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Systematic (IUPAC) name
Clinical data
Trade names Macrodantin
AHFS/ monograph
MedlinePlus a682291
Pregnancy cat. A (AU) B (US)
Legal status Prescription Only (S4) (AU) -only (CA) POM (UK) -only (US)
Routes oral, rectal[1]
Pharmacokinetic data
Bioavailability 40%
Metabolism liver (75%)
Half-life 20 minutes
Excretion urine and bile
CAS number 67-20-9 YesY
ATC code J01XE01
PubChem CID 6604200
DrugBank DB00698
ChemSpider 5036498 YesY
UNII 927AH8112L YesY
KEGG D00439 YesY
Chemical data
Formula C8H6N4O5 
Mol. mass 238.16
 N (what is this?)  (verify)

Nitrofurantoin is an antibiotic which is marketed under the following brand names; Niftas, Furadantin, Furabid, Macrobid, Macrodantin, Nitrofur Mac, Nitro Macro, Nifty-SR, Martifur-MR, Uro-Tablinen or Nifuretten (in Germany), Martifur-100 (in India), Urantoin, Nifuran (in Macedonia) and Uvamin (in Middle East). It is usually used in treating urinary tract infection. It is often used against E. coli.


Nitrofurantoin has been available for the treatment of urinary tract infections (UTIs) since 1953. Its current uses include the treatment of uncomplicated urinary tract infections and prophylaxis against urinary tract infections in patients prone to chronic UTIs.[2] Increasing bacterial antibiotic resistance to other commonly used agents, such as fluoroquinolones and trimethoprim-sulfamethoxazole, has led to increased interest in using nitrofurantoin.[3] [4]

It is sometimes described as being appropriate to use in pregnant patients[5] (along with other agents such as sulfisoxazole or cephalexin).[6] This is in contrast to agents such as trimethoprim and ciprofloxacin which may not be appropriate for pregnant women.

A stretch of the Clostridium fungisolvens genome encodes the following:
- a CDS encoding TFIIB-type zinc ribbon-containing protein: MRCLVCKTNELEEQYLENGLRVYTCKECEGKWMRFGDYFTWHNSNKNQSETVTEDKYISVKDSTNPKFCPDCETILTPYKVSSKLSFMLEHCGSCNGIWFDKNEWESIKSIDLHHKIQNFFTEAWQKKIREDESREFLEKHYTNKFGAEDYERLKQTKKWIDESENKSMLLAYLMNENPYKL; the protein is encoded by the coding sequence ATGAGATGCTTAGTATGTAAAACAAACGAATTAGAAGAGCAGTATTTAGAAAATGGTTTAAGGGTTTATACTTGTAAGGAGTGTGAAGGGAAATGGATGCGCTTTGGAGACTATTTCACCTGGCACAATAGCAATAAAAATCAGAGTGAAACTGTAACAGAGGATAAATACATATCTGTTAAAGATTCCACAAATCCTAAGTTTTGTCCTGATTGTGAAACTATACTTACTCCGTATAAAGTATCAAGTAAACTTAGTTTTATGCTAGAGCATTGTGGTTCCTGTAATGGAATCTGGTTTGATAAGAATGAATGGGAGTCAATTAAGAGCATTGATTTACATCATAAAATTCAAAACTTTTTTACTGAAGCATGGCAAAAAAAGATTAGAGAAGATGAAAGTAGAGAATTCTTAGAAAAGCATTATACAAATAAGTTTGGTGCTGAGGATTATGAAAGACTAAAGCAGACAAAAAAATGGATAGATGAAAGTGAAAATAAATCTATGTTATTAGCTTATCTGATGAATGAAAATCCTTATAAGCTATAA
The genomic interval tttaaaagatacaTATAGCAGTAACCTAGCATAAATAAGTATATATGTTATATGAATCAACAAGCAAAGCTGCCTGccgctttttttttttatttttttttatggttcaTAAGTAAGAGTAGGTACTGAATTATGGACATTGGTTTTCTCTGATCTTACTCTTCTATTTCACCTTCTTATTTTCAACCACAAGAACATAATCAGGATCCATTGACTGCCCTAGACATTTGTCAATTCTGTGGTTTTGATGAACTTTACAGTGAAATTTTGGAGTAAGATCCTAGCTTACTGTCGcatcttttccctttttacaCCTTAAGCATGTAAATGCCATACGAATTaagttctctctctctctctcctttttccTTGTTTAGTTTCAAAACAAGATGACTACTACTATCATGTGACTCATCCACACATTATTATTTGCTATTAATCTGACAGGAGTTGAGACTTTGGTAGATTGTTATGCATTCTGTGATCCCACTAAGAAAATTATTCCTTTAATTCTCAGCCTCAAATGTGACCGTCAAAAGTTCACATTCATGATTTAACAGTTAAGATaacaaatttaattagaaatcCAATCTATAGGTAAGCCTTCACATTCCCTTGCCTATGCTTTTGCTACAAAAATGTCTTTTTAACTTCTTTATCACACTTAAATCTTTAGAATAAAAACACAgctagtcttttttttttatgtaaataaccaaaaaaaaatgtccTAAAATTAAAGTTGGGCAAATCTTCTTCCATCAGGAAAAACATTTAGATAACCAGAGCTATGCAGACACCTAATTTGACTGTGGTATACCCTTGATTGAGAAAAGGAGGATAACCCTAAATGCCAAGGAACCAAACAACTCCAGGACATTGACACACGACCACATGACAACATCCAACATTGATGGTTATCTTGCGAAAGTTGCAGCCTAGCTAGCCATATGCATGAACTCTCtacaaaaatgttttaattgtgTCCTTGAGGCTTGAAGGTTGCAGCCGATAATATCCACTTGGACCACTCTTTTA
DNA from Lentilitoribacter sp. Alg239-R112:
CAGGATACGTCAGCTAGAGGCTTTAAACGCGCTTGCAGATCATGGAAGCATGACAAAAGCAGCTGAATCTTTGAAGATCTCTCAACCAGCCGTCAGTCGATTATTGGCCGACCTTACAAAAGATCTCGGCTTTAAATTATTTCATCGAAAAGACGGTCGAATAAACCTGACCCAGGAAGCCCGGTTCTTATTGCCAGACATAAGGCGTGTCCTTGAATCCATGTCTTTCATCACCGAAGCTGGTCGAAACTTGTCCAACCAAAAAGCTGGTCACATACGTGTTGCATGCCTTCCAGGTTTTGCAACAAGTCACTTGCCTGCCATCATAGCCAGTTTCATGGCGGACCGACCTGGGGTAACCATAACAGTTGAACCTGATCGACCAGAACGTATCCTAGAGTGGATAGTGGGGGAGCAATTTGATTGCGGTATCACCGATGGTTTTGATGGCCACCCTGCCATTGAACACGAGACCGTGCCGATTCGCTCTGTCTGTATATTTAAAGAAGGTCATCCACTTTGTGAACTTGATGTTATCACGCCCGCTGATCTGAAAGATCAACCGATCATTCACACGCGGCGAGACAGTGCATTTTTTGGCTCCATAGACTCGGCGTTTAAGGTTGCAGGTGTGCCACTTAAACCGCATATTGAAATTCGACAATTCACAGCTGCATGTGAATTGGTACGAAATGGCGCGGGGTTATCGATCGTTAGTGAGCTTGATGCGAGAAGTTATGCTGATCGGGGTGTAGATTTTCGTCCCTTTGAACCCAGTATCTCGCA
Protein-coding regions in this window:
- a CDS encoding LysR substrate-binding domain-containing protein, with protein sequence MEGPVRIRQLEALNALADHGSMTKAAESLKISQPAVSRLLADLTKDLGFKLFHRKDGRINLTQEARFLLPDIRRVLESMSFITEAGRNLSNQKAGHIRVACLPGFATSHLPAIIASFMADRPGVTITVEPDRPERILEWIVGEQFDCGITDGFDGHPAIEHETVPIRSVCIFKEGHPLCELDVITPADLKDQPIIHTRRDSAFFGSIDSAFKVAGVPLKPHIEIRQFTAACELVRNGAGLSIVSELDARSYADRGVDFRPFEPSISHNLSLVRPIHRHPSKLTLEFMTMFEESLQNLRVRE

Organisms are said to be susceptible to nitrofurantoin if their minimum inhibitory concentration (MIC) is 32 μg/mL or less. The peak blood concentration of nitrofurantoin following an oral dose of nitrofurantoin 100 mg, is less than 1 μg/mL and may be undetectable; tissue penetration is negligible; the drug is well concentrated in the urine: 75% of the dose is rapidly metabolised by the liver, but 25% of the dose is excreted in the urine unchanged, reliably achieving levels of 200 μg/ml or more. For this reason, nitrofurantoin cannot be used to treat anything other than simple cystitis although the patient information leaflet states it is used to prevent and treat infections of the bladder, kidney and other parts of the urinary tract.

At the concentrations achieved in urine (>100 microgm/mL), nitrofurantoin is bacteriocidal. It is bacteriostatic against most susceptible organisms at concentrations less than 32 micrograms per milliliter.[7]

Nitrofurantoin and the quinolone antibiotics are mutually antagonistic in vitro. It is not known whether this is of clinical significance, but the combination should be avoided.

Resistance to nitrofurantoin may be chromosomal or plasmid mediated and involves inhibition of nitrofuran reductase.[8] Acquired resistance in E. coli continues to be rare.

Nitrofurantoin and its metabolites are excreted mainly by the kidneys. In renal impairment, the concentration achieved in urine may be subtherapeutic. Nitrofurantoin should not be used in patients with a creatinine clearance of 60 mL/min or less. However a retrospective chart review may suggest that nitrofurantoin is not contraindicated in this population.[9]


The mechanism of action of nitrofurantoin is unique and complex. The drug works by damaging bacterial DNA, since its reduced form is highly reactive.[7] This is made possible by the rapid reduction of nitrofurantoin inside the bacterial cell by flavoproteins (nitrofuran reductase) to multiple reactive intermediates that attack ribosomal proteins, DNA,[10] respiration, pyruvate metabolism and other macromolecules within the cell. Nitrofurantoin exerts greater effects on bacterial cells than mammalian cells because bacterial cells activate the drug more rapidly.[7] It is not known which of the actions of nitrofurantoin is primarily responsible for its bactericidal activity.

Clinical uses[edit]